Background Severe acute malnutrition (SAM) affects nearly 20 million children worldwide and is responsible for up to 1 million deaths per year in children under the age of 5 years. Current WHO guidelines recommend oral amoxicillin for children with uncomplicated malnutrition and parenteral benzylpenicillin and gentamicin for those with complicated malnutrition. Because of cost pressures and increasing antimicrobial resistance, the administration of empirical antibiotics for children with SAM has recently been debated. Methods A systematic review of the current published literature was undertaken to assess the efficacy, safety, cost-effectiveness and pharmacokinetics of antimicrobial treatment of children with SAM in accordance with the Preferred Reporting Items for Systematic Reviews and Meta-Analyses. Results The initial search found 712 papers, eight of which met the inclusion criteria. Quality assessment of the studies was performed as per the Grading of Recommendations Assessment, Development and Evaluation guidelines. International guidelines and clinical data registries were also reviewed which identified inconsistencies in current first- and second-line therapies and dosing regimens. Conclusion Current evidence supports the continued use of broad-spectrum oral amoxicillin for treating children with uncomplicated SAM as outpatients. There is no strong evidence to justify changing the current parenteral therapy guidelines for children admitted with complicated SAM, although they should be clarified to harmonise the dosage regimen of amoxicillin for the treatment of SAM to 40 mg/kg twice daily, and to continue parenteral antimicrobials beyond 2 days if indicated by the clinical condition.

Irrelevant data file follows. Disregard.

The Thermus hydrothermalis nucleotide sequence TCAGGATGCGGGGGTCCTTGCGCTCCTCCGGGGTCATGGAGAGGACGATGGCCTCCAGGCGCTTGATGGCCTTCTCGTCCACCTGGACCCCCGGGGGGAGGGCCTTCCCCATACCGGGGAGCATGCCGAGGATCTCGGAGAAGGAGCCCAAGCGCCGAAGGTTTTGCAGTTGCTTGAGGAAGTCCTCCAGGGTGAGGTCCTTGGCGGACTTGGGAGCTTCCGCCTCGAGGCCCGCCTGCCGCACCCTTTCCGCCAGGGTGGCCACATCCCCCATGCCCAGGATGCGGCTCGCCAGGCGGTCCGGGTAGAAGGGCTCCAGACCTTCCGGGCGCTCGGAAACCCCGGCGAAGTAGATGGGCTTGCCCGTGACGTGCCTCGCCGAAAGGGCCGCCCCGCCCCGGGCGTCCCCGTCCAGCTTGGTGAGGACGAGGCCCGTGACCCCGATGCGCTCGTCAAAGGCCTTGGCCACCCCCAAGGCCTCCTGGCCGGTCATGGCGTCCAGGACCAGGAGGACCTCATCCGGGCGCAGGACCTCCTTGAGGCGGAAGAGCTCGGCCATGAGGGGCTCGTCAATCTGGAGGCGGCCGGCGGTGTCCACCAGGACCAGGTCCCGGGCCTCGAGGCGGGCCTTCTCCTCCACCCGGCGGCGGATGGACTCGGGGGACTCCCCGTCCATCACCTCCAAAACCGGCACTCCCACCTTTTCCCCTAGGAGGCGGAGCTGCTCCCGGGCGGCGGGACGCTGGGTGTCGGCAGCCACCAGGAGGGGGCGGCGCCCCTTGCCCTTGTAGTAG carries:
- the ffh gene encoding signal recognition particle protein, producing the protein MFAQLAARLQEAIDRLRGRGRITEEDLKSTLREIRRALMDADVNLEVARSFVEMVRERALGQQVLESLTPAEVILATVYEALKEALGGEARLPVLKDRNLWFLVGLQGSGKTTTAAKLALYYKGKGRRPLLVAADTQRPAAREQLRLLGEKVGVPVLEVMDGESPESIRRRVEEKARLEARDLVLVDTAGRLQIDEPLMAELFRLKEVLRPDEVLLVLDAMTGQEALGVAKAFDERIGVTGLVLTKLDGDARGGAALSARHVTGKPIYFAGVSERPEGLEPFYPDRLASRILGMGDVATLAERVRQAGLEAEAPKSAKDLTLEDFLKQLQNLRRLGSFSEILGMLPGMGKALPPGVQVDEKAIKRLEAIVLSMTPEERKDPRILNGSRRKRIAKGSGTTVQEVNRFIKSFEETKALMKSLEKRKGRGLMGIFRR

Williams, P.C.M., Berkley, J.A.